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Think of Brazil and you think of the Amazon rainforest, the biggest tropical rainforest on Earth that extends into several South American countries. Some 60% of the Amazon is in Brazil and crisscrossed by the Amazon River, which passes through major cities and isolated villages. Nomadic tribes, such as the Kawahiva, Korubu and Piripkura people, exist far-removed from the modern world and rely on the river for food and water. In the waters of the Araguaia River live the endangered tucuxi dolphin and Amazonian manatee, among other fascinating aquatic mammals. South America’s second longest watercourse, the Paraná River is a lifeblood for the fishermen that reside along its banks.

China (24 Rivers)

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China’s rivers have been valuable to the Chinese culture for centuries and continue to be used for travel, trade and survival. Snaking from Tibet to the East China Sea, the 3,915-mile-long Yangtze River is the world’s third longest watercourse. It has over 700 tributaries, shelters 350 fish species, is crossed by more than 50 bridges and is home to the Tiger Leaping Gorge, which is the planet’s deepest gorge. Also flowing solely through Chinese territory is the 3,395-mile-long Yellow River, which serves as an important source of hydroelectricity. In the Chinese autonomous region of Tibet, the Mekong River starts its journey through six Asian countries to Vietnam. Rife with crocodiles, dolphins, fish and otters, it is considered among the world’s most biologically varied rivers.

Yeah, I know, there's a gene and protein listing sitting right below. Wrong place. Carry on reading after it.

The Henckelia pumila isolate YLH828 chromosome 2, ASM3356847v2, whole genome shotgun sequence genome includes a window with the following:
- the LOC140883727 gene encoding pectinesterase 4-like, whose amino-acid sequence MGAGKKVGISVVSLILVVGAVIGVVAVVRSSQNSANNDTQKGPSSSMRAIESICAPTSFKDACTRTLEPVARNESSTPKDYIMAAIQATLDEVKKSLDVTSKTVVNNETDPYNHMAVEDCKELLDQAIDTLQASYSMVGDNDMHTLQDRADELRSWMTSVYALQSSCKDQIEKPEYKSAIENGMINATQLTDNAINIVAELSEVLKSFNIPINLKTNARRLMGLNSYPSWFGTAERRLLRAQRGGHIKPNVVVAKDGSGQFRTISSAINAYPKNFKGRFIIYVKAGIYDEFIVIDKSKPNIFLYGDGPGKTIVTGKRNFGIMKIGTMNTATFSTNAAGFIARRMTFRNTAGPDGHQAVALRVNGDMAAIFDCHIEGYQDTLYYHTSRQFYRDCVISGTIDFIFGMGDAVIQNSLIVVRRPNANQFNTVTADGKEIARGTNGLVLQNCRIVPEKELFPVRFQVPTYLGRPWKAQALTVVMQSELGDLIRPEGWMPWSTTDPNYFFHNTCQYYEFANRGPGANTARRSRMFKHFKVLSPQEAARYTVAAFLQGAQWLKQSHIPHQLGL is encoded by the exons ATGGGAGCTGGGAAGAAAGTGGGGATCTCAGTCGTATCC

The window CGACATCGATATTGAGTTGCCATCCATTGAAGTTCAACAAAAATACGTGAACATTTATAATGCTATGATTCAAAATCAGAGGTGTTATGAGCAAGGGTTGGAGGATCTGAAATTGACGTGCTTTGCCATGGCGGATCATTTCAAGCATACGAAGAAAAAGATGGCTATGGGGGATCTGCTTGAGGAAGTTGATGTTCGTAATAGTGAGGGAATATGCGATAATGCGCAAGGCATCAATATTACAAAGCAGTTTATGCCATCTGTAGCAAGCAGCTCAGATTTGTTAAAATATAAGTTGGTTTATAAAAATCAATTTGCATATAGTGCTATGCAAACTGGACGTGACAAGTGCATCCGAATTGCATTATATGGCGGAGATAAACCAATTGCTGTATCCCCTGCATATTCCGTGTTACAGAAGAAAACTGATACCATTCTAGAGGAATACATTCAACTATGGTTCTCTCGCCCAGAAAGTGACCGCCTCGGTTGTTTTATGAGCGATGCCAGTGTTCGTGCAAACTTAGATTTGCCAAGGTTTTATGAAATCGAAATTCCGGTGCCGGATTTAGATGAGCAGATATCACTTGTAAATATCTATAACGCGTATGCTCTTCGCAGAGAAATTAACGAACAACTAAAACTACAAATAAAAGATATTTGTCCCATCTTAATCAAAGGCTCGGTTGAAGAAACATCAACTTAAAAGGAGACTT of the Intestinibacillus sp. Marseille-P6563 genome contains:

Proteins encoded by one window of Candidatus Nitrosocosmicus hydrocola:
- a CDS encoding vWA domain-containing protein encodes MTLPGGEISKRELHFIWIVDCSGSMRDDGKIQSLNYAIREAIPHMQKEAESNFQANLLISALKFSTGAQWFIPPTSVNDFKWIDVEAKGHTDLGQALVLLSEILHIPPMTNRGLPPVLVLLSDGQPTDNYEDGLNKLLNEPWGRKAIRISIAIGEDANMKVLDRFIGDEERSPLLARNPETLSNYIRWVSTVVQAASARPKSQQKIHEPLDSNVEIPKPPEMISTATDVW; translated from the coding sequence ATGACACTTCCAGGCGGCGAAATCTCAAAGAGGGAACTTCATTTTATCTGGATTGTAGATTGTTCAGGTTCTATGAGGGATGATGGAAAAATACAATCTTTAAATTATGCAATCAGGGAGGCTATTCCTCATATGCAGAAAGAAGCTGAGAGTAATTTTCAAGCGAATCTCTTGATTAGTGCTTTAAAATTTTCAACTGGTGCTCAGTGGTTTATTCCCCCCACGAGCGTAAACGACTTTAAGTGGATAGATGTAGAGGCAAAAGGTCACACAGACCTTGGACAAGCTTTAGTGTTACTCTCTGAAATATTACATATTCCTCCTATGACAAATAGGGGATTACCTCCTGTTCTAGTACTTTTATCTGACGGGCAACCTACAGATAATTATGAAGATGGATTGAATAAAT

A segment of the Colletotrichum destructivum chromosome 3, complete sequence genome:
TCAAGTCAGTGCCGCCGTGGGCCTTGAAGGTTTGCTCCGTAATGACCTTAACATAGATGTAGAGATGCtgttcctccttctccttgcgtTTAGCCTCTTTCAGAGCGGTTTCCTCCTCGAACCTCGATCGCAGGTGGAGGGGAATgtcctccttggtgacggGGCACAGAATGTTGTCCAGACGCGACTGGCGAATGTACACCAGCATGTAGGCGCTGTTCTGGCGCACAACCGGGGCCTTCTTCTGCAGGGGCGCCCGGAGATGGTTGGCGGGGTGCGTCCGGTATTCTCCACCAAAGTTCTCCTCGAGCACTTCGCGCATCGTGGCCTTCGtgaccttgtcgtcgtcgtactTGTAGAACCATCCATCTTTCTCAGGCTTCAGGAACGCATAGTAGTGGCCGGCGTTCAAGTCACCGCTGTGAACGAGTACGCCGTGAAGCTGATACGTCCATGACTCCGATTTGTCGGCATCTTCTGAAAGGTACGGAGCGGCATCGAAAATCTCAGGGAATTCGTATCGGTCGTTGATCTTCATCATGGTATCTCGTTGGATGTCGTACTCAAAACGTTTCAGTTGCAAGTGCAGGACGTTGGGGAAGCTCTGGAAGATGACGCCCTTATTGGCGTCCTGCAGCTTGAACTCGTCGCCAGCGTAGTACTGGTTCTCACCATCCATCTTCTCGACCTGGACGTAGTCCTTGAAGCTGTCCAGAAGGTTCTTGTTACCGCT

United States of America (28 Rivers)

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Traveling for millions of miles through the U.S. are an incredible 250,000 rivers, 28 of which are greater than 600 miles in length. Steamboats are one of the nation’s iconic images and made their mark on American history in the 1820s when they began ferrying cotton and timber along the Mississippi River. The river itself crosses 10 states from Minnesota to Louisiana. It was even the setting for Mark Twain’s classic novel "Adventures of Huckleberry Finn." The 1,450-mile-long Colorado River is responsible for carving the dramatic landscapes of the Grand Canyon and gorges in the Rocky Mountains. Meanwhile, the Columbia River flows through the northern Rockies and has been inhabited by humans for over 10,000 years.

Russia (36 Rivers)

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Russia is the largest country in the world, so it seems apt that it also possess the most rivers over 600 miles in length. Arguably the most important is the Volga River, recognized as the cradle of Russian civilization and the location of Kazan and Volgograd, among other major cities. Cruises between Moscow and St. Petersburg spend time on sections of the Volga. Additionally, the river has been immortalized in artist Ilya Repin’s "Barge Haulers on the Volga" and dramas by Alexander Ostrovsky and Maxim Gorky. Flowing for 2,736 miles from the Irkutsk region to the hostile tundra of Yakutia, the Lena River is the longest watercourse that travels wholly in Russia. Another mighty river is the Amur River, notable for its huge kaluga fish and vast quantities of sturgeon. The Trans Siberian Railway crosses the river on the Khabarovsk Bridge, a landmark that features on the 5,000 ruble banknote.